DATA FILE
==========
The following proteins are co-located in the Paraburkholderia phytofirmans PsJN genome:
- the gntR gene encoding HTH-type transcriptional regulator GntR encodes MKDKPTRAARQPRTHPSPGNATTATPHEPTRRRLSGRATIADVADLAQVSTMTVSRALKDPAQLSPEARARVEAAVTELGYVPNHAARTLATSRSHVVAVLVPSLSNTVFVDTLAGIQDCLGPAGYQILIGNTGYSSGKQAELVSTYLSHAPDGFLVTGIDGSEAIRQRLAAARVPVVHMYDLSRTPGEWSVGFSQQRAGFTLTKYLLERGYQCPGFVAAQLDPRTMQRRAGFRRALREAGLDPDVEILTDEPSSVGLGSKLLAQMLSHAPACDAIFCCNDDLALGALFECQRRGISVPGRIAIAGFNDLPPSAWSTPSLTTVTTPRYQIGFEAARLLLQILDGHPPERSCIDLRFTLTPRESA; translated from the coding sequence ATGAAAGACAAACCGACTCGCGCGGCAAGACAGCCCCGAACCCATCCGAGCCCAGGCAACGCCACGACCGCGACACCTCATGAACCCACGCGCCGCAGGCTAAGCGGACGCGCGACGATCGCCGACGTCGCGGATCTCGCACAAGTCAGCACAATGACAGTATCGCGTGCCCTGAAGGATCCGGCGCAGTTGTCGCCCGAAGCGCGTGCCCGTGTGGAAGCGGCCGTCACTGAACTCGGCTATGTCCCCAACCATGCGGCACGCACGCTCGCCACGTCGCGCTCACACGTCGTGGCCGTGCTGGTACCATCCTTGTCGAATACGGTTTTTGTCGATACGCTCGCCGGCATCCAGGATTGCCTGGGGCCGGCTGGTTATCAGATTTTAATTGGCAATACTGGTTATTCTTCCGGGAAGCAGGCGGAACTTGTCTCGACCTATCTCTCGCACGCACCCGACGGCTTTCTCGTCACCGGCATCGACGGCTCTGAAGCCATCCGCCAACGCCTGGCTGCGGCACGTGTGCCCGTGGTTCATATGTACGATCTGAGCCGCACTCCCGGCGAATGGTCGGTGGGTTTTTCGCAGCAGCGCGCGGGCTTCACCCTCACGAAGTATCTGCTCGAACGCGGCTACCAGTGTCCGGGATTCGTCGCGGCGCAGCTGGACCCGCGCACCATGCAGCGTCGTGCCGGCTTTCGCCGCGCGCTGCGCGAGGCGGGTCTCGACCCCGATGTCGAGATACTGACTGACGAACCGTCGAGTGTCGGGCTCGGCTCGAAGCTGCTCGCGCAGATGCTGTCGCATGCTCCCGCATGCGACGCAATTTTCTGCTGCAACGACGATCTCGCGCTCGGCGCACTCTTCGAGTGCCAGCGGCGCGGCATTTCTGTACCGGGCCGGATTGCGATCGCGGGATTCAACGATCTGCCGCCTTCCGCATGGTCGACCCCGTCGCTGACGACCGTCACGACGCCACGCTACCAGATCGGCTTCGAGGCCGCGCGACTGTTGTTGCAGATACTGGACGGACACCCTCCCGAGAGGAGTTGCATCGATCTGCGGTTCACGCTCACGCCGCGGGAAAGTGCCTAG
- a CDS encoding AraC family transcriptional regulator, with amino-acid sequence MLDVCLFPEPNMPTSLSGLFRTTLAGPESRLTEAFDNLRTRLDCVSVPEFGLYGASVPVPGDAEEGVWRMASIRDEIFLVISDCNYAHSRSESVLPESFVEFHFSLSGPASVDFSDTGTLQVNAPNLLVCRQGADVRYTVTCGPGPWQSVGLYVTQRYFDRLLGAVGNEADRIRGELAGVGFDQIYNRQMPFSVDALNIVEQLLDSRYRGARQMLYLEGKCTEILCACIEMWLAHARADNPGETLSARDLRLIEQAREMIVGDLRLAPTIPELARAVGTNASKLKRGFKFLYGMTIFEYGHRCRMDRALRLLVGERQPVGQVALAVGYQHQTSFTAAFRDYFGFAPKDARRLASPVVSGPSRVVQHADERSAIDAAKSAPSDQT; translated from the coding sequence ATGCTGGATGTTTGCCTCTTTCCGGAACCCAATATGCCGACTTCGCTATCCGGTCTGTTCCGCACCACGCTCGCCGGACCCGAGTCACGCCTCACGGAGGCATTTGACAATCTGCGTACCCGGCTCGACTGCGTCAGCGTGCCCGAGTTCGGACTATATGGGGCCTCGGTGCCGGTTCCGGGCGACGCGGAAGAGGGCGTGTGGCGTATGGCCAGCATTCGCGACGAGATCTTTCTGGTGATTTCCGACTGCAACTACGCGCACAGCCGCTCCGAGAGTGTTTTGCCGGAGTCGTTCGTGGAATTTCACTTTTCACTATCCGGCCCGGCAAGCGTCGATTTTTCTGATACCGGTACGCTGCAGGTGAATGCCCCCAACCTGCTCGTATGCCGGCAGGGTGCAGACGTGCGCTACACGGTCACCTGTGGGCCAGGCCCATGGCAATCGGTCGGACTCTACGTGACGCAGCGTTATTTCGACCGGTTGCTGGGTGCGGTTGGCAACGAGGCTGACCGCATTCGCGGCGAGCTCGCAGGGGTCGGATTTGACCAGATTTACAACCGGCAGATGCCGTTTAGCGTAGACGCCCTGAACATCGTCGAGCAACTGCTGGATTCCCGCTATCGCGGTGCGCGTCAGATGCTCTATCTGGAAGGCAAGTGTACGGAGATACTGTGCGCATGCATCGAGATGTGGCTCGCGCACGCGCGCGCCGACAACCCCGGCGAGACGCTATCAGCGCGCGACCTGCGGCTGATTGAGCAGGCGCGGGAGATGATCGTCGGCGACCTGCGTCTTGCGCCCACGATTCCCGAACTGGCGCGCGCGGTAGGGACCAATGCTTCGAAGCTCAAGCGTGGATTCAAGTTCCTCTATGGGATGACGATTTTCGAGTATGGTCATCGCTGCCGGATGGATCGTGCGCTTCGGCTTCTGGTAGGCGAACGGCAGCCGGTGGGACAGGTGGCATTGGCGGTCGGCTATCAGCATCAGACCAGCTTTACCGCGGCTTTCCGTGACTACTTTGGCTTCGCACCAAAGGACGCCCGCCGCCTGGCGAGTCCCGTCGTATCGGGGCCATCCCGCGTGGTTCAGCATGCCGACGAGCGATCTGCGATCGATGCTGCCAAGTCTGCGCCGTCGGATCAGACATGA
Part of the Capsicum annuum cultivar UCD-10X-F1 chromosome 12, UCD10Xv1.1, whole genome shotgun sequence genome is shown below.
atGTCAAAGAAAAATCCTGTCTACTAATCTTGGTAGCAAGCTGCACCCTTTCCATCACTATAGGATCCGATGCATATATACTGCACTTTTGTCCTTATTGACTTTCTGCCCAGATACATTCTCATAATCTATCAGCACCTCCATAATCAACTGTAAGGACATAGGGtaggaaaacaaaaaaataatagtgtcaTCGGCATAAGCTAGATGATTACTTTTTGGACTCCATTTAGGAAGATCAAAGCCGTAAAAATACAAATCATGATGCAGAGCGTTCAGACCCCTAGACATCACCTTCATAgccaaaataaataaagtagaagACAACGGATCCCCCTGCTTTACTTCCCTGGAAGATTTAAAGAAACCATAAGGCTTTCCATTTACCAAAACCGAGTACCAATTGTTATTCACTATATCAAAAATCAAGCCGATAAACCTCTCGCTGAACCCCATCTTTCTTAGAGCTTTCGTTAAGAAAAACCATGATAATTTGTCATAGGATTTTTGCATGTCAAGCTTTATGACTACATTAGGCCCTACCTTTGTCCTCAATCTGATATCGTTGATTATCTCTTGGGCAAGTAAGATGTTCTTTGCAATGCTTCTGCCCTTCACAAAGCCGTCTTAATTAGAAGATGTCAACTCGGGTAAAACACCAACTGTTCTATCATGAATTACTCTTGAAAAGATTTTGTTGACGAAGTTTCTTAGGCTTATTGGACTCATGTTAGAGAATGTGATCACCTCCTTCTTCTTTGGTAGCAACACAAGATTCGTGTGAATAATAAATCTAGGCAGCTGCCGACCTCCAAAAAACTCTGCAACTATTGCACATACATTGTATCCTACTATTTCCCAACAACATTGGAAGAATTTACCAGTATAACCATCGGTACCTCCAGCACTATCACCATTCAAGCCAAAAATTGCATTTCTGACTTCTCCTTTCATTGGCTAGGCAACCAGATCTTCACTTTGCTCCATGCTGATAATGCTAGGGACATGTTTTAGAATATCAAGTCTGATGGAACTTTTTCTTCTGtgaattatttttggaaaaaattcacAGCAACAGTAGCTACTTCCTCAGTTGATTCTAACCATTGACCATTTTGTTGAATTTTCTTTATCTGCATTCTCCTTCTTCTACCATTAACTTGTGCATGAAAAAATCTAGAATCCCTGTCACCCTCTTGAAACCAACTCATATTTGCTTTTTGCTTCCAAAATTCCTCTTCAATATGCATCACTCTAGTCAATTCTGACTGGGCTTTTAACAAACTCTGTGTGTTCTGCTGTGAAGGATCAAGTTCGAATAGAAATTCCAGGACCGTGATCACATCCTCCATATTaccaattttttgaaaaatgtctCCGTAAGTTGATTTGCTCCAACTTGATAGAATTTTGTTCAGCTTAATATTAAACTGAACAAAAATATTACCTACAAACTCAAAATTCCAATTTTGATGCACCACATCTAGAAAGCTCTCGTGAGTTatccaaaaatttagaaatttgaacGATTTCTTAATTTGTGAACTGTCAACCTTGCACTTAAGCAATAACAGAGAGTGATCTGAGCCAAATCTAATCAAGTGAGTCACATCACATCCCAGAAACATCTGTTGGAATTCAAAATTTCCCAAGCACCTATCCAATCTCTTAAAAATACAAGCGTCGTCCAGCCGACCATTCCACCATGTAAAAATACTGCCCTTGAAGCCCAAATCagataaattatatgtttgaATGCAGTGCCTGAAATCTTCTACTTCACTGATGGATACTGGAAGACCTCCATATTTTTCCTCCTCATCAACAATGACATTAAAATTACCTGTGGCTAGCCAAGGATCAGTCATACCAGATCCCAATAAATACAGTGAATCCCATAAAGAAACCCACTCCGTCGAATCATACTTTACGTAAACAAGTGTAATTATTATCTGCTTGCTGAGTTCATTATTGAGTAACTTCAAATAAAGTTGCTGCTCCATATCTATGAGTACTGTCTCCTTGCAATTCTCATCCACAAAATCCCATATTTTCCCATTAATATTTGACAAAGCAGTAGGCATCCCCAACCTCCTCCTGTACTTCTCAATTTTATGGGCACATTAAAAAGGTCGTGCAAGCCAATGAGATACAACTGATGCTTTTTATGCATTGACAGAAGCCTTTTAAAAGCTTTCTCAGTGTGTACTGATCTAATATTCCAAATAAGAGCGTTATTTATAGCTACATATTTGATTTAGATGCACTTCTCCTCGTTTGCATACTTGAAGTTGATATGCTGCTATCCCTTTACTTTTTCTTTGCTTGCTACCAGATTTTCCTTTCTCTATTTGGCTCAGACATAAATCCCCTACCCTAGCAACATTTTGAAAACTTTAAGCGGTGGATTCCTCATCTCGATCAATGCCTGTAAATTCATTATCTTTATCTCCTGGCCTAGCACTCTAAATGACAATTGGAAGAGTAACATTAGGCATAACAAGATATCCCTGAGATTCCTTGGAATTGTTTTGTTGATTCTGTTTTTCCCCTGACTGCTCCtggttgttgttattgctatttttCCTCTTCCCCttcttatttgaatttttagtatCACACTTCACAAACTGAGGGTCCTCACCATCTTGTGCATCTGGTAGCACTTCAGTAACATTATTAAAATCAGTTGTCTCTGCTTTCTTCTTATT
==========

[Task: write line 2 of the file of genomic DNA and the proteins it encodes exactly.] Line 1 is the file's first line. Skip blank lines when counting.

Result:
- the gntR gene encoding HTH-type transcriptional regulator GntR encodes MKDKPTRAARQPRTHPSPGNATTATPHEPTRRRLSGRATIADVADLAQVSTMTVSRALKDPAQLSPEARARVEAAVTELGYVPNHAARTLATSRSHVVAVLVPSLSNTVFVDTLAGIQDCLGPAGYQILIGNTGYSSGKQAELVSTYLSHAPDGFLVTGIDGSEAIRQRLAAARVPVVHMYDLSRTPGEWSVGFSQQRAGFTLTKYLLERGYQCPGFVAAQLDPRTMQRRAGFRRALREAGLDPDVEILTDEPSSVGLGSKLLAQMLSHAPACDAIFCCNDDLALGALFECQRRGISVPGRIAIAGFNDLPPSAWSTPSLTTVTTPRYQIGFEAARLLLQILDGHPPERSCIDLRFTLTPRESA; translated from the coding sequence ATGAAAGACAAACCGACTCGCGCGGCAAGACAGCCCCGAACCCATCCGAGCCCAGGCAACGCCACGACCGCGACACCTCATGAACCCACGCGCCGCAGGCTAAGCGGACGCGCGACGATCGCCGACGTCGCGGATCTCGCACAAGTCAGCACAATGACAGTATCGCGTGCCCTGAAGGATCCGGCGCAGTTGTCGCCCGAAGCGCGTGCCCGTGTGGAAGCGGCCGTCACTGAACTCGGCTATGTCCCCAACCATGCGGCACGCACGCTCGCCACGTCGCGCTCACACGTCGTGGCCGTGCTGGTACCATCCTTGTCGAATACGGTTTTTGTCGATACGCTCGCCGGCATCCAGGATTGCCTGGGGCCGGCTGGTTATCAGATTTTAATTGGCAATACTGGTTATTCTTCCGGGAAGCAGGCGGAACTTGTCTCGACCTATCTCTCGCACGCACCCGACGGCTTTCTCGTCACCGGCATCGACGGCTCTGAAGCCATCCGCCAACGCCTGGCTGCGGCACGTGTGCCCGTGGTTCATATGTACGATCTGAGCCGCACTCCCGGCGAATGGTCGGTGGGTTTTTCGCAGCAGCGCGCGGGCTTCACCCTCACGAAGTATCTGCTCGAACGCGGCTACCAGTGTCCGGGATTCGTCGCGGCGCAGCTGGACCCGCGCACCATGCAGCGTCGTGCCGGCTTTCGCCGCGCGCTGCGCGAGGCGGGTCTCGACCCCGATGTCGAGATACTGACTGACGAACCGTCGAGTGTCGGGCTCGGCTCGAAGCTGCTCGCGCAGATGCTGTCGCATGCTCCCGCATGCGACGCAATTTTCTGCTGCAACGACGATCTCGCGCTCGGCGCACTCTTCGAGTGCCAGCGGCGCGGCATTTCTGTACCGGGCCGGATTGCGATCGCGGGATTCAACGATCTGCCGCCTTCCGCATGGTCGACCCCGTCGCTGACGACCGTCACGACGCCACGCTACCAGATCGGCTTCGAGGCCGCGCGACTGTTGTTGCAGATACTGGACGGACACCCTCCCGAGAGGAGTTGCATCGATCTGCGGTTCACGCTCACGCCGCGGGAAAGTGCCTAG